Calculation of the dendritic transport rate from the decrease in the amplitude of the Cl− current evoked by GABA application at depolarized potentials relative to that predicted from the slope of the I-V curve near ECl (Fig. 3C) in recordings utilizing K+ electrode solutions led to a value of 5.4 ± 2.3 mmol l−1 s−1 (n= 7, same cells and experiments as shown in Fig. 3). This suggests that the value of 6.1 mmol l−1 s−1 calculated from the rate of recovery of the dendritic Cl− currents after exogenous GABA application, and the value of 7 mmol l−1 s−1 calculated from the tetanic stimulation experiments are reasonable estimates for the vmax of dendritic KCl cotransport, and that factors such as receptor desensitization (Fig. 3D) do not substantially reduce the accuracy of these calculated values.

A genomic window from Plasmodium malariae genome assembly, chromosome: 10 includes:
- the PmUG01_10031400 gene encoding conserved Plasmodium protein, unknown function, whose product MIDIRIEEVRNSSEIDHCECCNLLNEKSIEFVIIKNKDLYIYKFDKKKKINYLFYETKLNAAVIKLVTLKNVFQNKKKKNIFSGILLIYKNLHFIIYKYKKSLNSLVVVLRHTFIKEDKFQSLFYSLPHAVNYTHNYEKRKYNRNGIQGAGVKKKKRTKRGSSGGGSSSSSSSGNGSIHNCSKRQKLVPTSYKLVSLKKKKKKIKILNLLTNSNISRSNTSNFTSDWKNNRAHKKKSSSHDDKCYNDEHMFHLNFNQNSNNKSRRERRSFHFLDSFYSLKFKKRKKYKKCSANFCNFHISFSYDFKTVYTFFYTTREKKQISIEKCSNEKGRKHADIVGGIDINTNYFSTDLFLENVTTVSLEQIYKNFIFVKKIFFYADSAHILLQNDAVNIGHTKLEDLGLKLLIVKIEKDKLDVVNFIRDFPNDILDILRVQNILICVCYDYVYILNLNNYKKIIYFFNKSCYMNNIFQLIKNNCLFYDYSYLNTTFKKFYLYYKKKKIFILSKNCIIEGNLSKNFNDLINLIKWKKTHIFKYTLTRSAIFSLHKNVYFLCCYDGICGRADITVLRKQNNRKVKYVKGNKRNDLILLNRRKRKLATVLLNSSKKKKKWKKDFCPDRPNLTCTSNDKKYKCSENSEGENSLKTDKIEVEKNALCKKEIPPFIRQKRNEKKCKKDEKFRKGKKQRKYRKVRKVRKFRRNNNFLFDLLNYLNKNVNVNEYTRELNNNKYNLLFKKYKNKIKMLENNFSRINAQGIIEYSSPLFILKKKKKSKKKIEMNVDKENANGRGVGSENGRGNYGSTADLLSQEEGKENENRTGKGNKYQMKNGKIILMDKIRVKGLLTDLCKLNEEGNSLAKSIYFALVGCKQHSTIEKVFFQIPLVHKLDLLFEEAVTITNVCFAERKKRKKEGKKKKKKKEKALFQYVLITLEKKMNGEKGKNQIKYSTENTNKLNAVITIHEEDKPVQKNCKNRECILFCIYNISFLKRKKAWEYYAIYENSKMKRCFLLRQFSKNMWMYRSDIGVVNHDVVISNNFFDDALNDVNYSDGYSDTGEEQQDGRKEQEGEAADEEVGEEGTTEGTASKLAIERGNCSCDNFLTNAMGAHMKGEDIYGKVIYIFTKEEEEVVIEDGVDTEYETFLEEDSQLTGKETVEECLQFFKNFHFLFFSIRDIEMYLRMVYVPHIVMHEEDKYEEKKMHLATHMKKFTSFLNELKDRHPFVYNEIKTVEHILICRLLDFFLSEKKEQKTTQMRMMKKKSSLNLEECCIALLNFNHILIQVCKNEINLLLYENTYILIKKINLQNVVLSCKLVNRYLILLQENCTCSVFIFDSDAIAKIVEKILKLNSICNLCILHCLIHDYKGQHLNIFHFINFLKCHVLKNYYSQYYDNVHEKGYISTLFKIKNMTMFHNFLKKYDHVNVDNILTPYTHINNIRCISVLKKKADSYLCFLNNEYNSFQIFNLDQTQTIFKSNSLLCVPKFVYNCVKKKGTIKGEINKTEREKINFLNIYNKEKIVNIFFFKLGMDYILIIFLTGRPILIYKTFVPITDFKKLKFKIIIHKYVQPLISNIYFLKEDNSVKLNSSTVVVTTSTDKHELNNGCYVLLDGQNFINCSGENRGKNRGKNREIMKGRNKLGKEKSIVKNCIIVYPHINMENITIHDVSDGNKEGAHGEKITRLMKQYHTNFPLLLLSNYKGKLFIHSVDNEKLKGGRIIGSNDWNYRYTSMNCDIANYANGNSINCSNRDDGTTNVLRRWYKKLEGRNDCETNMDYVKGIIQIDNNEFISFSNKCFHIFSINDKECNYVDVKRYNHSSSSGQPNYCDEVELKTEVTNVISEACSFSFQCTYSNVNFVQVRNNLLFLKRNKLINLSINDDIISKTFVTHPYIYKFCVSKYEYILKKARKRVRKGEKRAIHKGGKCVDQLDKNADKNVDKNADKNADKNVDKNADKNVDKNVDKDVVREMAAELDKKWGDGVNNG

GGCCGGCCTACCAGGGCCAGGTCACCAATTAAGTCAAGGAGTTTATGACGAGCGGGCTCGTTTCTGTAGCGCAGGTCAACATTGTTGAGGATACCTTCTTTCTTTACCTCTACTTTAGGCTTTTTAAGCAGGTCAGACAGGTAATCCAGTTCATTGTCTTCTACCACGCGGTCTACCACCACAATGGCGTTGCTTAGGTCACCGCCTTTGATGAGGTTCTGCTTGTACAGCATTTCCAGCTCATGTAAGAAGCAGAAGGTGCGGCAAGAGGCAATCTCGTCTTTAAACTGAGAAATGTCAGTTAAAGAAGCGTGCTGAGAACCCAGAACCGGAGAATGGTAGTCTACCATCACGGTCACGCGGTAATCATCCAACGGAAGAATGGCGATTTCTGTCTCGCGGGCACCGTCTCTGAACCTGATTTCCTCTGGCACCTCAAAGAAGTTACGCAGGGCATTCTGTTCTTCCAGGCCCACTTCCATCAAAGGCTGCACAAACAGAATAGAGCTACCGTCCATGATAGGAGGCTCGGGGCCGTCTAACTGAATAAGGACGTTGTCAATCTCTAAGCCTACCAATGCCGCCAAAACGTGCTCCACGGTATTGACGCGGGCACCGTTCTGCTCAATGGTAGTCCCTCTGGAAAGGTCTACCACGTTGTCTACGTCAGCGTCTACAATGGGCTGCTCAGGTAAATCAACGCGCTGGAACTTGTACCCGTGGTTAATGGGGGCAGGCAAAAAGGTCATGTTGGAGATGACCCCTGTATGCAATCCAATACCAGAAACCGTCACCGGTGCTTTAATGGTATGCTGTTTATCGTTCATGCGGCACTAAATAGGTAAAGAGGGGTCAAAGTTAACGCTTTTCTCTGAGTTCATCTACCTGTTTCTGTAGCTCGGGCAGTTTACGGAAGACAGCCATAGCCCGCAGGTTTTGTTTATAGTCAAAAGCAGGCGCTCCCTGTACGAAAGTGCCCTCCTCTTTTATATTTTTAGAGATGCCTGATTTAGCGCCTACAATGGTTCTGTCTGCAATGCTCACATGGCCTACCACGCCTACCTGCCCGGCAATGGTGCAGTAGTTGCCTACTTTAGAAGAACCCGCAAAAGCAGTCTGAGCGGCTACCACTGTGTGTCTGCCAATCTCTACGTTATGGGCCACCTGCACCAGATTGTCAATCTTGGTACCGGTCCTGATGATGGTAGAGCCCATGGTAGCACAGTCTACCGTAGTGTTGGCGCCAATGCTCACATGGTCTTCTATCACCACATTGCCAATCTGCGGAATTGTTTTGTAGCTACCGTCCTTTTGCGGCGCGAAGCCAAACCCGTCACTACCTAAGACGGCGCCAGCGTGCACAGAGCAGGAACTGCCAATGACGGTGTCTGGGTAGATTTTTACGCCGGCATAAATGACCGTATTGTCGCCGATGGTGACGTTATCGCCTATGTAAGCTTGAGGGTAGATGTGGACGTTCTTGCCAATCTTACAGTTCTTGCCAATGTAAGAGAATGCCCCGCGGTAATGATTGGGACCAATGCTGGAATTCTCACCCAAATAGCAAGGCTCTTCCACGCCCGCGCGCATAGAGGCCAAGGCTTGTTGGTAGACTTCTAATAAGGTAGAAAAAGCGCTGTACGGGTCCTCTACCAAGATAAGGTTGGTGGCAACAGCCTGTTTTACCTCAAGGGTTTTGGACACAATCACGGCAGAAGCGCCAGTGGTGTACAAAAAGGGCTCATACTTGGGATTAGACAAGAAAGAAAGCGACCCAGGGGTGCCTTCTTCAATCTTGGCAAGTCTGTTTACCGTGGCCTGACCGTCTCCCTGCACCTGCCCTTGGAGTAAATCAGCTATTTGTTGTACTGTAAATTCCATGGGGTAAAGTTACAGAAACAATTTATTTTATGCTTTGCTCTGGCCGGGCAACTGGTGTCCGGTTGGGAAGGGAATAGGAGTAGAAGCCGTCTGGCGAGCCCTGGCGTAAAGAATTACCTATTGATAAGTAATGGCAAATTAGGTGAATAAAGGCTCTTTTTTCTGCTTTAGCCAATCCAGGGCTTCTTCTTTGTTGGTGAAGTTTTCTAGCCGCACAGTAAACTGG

Cl− affinity of the transport process